In July 2016, Twitch suspended James "PhantomL0rd" Varga, a streamer who at the time had nearly 1.4 million followers, over his association with CSGO skin gambling site CSGOShuffle. Esports journalist Richard Lewis said a record of email exchanges between Varga and CSGOShuffle coder Duhau Joris that he'd obtained "heavily suggest, almost to a degree of certainty," that Varga actually owned the site, a fact he neglected to mention in streams where he used and promoted it, and gambled with "house money" rather than his own.
That's in violation of FTC and Valve rules, which means it also violated the Twitch terms of service, and as a result his channel was suspended. But now Varga has filed a lawsuit (via Unikrn) against Twitch over the suspension, saying that Twitch improperly suspended his account and then terminated his contract without providing an explanation as to why.
The lawsuit alleges that Varga's contract obligated Twitch to provide written notice of violations, as well as an opportunity to correct them within 30 days, but neither the notice nor the corrective window were provided. Furthermore, the allegations that led to the suspension arose from "unsubstantiated, false accusations leveled at Varga by a third party, whose accusations were the culmination of an effort to publicly disparage Varga and take advantage of his popularity."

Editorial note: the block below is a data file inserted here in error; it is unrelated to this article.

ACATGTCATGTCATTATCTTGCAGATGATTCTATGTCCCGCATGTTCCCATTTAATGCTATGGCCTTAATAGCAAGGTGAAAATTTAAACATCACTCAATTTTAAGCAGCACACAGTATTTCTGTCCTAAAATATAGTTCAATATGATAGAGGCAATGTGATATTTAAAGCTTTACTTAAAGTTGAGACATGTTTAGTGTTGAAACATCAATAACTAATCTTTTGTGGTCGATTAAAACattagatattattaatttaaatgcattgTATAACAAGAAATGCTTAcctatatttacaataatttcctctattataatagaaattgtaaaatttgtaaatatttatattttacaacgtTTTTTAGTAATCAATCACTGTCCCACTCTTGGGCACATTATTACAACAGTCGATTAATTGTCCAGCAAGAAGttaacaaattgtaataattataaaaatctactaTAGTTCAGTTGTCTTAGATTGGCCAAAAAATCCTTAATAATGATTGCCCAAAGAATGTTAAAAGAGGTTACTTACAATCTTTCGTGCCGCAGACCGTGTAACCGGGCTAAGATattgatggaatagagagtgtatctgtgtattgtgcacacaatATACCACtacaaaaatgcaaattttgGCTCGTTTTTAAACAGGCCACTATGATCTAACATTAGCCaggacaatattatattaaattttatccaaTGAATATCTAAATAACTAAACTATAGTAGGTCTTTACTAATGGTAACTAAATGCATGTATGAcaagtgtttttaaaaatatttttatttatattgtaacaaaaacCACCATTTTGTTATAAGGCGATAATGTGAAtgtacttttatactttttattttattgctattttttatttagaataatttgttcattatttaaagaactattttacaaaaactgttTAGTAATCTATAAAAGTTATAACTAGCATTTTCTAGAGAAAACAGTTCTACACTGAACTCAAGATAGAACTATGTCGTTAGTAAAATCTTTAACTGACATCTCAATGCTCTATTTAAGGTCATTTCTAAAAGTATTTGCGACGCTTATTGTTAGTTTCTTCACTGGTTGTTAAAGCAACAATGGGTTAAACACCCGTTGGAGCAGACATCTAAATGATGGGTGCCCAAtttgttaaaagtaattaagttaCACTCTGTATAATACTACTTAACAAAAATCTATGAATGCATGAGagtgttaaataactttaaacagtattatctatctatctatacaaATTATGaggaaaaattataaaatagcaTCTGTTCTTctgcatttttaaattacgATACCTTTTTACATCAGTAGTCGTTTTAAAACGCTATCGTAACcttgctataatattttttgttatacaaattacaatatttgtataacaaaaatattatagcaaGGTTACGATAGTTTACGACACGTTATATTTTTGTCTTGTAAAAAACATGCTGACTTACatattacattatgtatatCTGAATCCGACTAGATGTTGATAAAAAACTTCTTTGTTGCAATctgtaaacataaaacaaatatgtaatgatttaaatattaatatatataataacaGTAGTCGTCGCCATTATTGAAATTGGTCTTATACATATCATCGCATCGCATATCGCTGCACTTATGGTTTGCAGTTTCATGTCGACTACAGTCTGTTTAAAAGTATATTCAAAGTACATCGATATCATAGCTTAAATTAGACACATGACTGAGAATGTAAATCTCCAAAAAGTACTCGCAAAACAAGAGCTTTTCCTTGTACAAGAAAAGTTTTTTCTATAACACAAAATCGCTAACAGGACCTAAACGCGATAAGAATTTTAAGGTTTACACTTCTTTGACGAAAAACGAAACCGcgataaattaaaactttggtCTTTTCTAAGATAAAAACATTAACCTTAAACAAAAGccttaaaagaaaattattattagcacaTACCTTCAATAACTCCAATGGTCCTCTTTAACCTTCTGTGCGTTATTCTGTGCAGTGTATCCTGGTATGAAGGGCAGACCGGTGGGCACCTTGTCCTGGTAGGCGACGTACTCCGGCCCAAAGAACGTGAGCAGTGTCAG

"It is clear from Twitch's conduct that the stated bases for suspension and termination were an effort to deflect negative press and scapegoat Varga, allowing Twitch to publicly decry alleged gambling conduct and divert attention from the fact that Twitch continued to knowingly allow such conduct to continue on other Twitch channels," the suit states.
Varga alleges that he wasn't given a reason for the suspension until January 2017, nearly five months after it happened, when a Twitch rep told him that his channel had fraudulent subscribers. At some point after that, however, he was told that the real problem was the amount of non-gaming content he streamed, including CSGO skin gambling, which violated content guidelines.
But Varga claims that he was told multiple times by Twitch employees that he could stream such content for up to 30 consecutive minutes at a time, and that Twitch "was aware that the representation was false."
The suit says Varga suffered significant financial and reputational harm as a result of the suspension, which occurred despite him fully satisfying all the conditions of his contract. He's seeking general, special, and exemplary damages, interest, legal fees (including "expert witness fees"), and whatever else the court deems appropriate.
Varga, as far as I can tell, has not returned to Twitch since his initial suspension, but he's been streaming on YouTube since last year. A Twitch rep said the company does not comment on pending litigation.